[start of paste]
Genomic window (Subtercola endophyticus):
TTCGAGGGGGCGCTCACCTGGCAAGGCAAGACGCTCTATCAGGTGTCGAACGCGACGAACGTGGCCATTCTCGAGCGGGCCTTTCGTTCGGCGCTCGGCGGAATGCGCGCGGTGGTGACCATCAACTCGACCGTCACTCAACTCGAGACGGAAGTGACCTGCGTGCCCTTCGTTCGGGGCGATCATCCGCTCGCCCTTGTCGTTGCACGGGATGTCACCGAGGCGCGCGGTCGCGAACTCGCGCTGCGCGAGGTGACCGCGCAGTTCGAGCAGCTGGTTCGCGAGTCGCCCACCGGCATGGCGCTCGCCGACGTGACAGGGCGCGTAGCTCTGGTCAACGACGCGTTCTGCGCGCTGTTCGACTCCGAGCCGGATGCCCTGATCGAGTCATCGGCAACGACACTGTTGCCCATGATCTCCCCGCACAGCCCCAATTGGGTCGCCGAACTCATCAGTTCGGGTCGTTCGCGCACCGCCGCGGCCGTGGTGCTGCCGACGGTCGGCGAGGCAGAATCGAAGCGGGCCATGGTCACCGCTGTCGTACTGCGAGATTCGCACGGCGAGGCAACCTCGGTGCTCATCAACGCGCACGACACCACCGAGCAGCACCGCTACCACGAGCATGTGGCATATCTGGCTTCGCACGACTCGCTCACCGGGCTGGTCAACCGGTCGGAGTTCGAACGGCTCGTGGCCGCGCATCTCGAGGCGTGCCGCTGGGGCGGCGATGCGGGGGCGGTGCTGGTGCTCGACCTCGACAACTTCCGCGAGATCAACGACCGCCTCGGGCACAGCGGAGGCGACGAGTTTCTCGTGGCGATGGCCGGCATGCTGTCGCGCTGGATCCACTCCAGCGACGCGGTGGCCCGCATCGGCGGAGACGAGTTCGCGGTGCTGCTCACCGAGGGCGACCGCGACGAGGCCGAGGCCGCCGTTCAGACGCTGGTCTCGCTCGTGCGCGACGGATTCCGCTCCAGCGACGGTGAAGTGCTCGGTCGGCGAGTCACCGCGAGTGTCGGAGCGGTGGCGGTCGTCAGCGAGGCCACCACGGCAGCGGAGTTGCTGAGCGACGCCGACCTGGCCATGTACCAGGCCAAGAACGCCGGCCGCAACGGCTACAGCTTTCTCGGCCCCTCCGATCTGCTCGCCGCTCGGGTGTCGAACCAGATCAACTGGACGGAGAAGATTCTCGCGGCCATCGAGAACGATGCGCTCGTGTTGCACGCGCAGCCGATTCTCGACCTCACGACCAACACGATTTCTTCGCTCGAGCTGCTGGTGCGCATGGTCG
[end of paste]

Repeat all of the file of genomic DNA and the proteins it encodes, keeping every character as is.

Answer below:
Genomic window (Subtercola endophyticus):
TTCGAGGGGGCGCTCACCTGGCAAGGCAAGACGCTCTATCAGGTGTCGAACGCGACGAACGTGGCCATTCTCGAGCGGGCCTTTCGTTCGGCGCTCGGCGGAATGCGCGCGGTGGTGACCATCAACTCGACCGTCACTCAACTCGAGACGGAAGTGACCTGCGTGCCCTTCGTTCGGGGCGATCATCCGCTCGCCCTTGTCGTTGCACGGGATGTCACCGAGGCGCGCGGTCGCGAACTCGCGCTGCGCGAGGTGACCGCGCAGTTCGAGCAGCTGGTTCGCGAGTCGCCCACCGGCATGGCGCTCGCCGACGTGACAGGGCGCGTAGCTCTGGTCAACGACGCGTTCTGCGCGCTGTTCGACTCCGAGCCGGATGCCCTGATCGAGTCATCGGCAACGACACTGTTGCCCATGATCTCCCCGCACAGCCCCAATTGGGTCGCCGAACTCATCAGTTCGGGTCGTTCGCGCACCGCCGCGGCCGTGGTGCTGCCGACGGTCGGCGAGGCAGAATCGAAGCGGGCCATGGTCACCGCTGTCGTACTGCGAGATTCGCACGGCGAGGCAACCTCGGTGCTCATCAACGCGCACGACACCACCGAGCAGCACCGCTACCACGAGCATGTGGCATATCTGGCTTCGCACGACTCGCTCACCGGGCTGGTCAACCGGTCGGAGTTCGAACGGCTCGTGGCCGCGCATCTCGAGGCGTGCCGCTGGGGCGGCGATGCGGGGGCGGTGCTGGTGCTCGACCTCGACAACTTCCGCGAGATCAACGACCGCCTCGGGCACAGCGGAGGCGACGAGTTTCTCGTGGCGATGGCCGGCATGCTGTCGCGCTGGATCCACTCCAGCGACGCGGTGGCCCGCATCGGCGGAGACGAGTTCGCGGTGCTGCTCACCGAGGGCGACCGCGACGAGGCCGAGGCCGCCGTTCAGACGCTGGTCTCGCTCGTGCGCGACGGATTCCGCTCCAGCGACGGTGAAGTGCTCGGTCGGCGAGTCACCGCGAGTGTCGGAGCGGTGGCGGTCGTCAGCGAGGCCACCACGGCAGCGGAGTTGCTGAGCGACGCCGACCTGGCCATGTACCAGGCCAAGAACGCCGGCCGCAACGGCTACAGCTTTCTCGGCCCCTCCGATCTGCTCGCCGCTCGGGTGTCGAACCAGATCAACTGGACGGAGAAGATTCTCGCGGCCATCGAGAACGATGCGCTCGTGTTGCACGCGCAGCCGATTCTCGACCTCACGACCAACACGATTTCTTCGCTCGAGCTGCTGGTGCGCATGGTCG